1. Skip to Menu
  2. Skip to Content
  3. Skip to Footer>
Friday Jul 25

Hokes Bluff Ferry Could Be Moved Soon

PDF Print E-mail

Tuesday, 14 December 2010 21:07

Hokes Bluff Ferry could soon be carrying up to three vehicles per trip across South Carolina waters to service Sandy Island, which has no bridge service.

(Gadsden, AL - December 14, 2010) County Engineer Tim Graves tells GadsdenMetro that the Hokes Bluff Ferry could be moving to South Carolina "in a matter of weeks."

Graves informed the Etowah County Commission today during its weekly work session that the Atlanta office of the Federal Highway Administration has received official word from Washington, DC approving the sale and transfer of the as yet to be used ferry to Sandy Island, South Carolina.

The $393,000 boat was funded by federal grants and $89,000 in funds from the county in 2000. It was built to replace the old Hokes Bluff Ferry which had been in operation between Hokes Bluff and Tidmore Bend until 1998 when the cable-guided vessel was decommissioned after two accidents.

The boat was delivered to the county five years past the 2002 due date by Wetumpka-based Bonner Boats. That company was supposed to pay the county a per-day fee for late delivery. Those funds have yet to be paid to the county.

County Commissioners sought to keep the historical ferry operational, investing almost a half a million dollars in county funds and federal grants to build the ferry to US Coast Guard specifications. Once the boat was finally approved for operations, the county discovered how much it would cost to pay for the staff required to operate the vessel. Commissioners decided to declare the ferry as surplus and attempted to sell it on a governmental agency auction website - govdeals.com.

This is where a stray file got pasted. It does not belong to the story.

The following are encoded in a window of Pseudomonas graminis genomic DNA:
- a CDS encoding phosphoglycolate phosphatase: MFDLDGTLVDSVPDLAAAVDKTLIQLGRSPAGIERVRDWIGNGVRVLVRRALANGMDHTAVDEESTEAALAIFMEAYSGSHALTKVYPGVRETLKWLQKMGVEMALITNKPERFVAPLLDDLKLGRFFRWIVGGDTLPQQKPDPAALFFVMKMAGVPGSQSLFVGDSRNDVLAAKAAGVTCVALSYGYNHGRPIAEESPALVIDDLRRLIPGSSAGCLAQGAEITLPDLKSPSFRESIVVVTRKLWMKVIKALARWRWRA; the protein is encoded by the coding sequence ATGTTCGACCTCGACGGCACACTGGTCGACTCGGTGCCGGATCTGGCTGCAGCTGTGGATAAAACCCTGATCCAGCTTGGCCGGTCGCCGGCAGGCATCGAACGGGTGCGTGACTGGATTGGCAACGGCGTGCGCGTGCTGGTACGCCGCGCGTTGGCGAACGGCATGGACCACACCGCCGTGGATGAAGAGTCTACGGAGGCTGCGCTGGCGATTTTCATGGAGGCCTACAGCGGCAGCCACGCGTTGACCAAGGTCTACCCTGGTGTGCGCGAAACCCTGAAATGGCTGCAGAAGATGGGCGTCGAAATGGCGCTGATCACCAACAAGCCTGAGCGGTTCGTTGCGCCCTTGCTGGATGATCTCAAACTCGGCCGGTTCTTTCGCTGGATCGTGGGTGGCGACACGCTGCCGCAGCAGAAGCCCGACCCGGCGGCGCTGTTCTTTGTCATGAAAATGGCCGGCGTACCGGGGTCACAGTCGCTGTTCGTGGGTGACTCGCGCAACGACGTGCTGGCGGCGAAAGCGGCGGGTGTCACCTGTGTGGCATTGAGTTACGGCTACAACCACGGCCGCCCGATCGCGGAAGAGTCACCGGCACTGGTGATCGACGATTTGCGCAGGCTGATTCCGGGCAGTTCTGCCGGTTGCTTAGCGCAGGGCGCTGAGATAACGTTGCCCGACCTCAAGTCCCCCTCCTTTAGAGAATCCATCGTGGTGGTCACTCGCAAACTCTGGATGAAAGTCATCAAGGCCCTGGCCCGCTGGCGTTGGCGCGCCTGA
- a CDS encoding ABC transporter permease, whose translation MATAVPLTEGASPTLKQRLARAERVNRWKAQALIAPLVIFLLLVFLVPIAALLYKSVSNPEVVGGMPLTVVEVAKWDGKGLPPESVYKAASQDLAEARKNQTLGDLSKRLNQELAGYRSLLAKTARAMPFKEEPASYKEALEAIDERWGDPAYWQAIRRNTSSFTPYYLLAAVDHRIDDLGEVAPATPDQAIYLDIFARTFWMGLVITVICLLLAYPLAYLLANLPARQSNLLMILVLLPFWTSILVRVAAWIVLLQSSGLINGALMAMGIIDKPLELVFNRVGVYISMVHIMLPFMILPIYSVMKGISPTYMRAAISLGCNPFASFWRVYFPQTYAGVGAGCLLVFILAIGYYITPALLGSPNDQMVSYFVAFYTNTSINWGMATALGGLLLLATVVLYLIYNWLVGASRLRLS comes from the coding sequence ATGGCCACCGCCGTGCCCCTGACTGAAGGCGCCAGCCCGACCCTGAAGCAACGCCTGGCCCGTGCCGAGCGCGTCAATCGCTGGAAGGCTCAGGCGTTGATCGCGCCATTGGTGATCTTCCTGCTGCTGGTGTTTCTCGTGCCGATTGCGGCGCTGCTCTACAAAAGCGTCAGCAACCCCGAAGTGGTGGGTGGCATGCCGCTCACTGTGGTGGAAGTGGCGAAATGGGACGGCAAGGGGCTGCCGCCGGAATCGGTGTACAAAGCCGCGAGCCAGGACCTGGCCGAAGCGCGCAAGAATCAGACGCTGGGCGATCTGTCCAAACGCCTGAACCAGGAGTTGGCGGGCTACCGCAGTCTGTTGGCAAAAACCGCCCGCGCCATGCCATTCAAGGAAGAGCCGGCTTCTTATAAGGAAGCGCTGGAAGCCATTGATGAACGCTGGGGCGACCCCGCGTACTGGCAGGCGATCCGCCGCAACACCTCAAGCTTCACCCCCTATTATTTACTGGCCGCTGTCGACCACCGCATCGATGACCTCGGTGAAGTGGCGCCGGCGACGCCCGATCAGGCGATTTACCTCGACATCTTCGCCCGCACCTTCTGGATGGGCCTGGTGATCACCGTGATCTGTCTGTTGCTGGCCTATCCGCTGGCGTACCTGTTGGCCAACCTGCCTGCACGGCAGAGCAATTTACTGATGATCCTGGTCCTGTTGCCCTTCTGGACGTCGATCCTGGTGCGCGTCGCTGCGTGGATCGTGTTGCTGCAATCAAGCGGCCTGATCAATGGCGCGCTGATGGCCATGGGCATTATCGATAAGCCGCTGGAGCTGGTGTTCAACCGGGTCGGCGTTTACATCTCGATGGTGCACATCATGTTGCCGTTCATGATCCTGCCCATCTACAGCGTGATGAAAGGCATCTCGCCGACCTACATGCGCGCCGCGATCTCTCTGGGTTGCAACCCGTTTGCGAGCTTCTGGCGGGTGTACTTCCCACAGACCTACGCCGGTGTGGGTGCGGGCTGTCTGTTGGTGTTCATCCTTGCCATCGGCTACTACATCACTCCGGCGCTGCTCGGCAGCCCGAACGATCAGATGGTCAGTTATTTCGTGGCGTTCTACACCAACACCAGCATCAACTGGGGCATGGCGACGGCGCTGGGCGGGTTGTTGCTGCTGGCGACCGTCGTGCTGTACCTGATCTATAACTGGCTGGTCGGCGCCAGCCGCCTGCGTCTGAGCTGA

After the highest bid was rejected, the county sought to find another way to transfer the property to another municipality, and, hopefully, to save the county from having to repay the FHWA grant. Two agencies began to ask about the ferry, one in Maine and the Sandy Island group.

Commission President Perry Gwin, who represents the Tidmore Bend area serviced by the ferry, says he would like to have provided the ferry service to the residents of Tidmore Bend, Ballplay and Hokes Bluff. "But we don't have $200,000 a year to pay for its operation."

Residents of those communities have had to drive as much as 20 extra miles, one-way, since the decommissioning of the Hokes Bluff Ferry in 1998.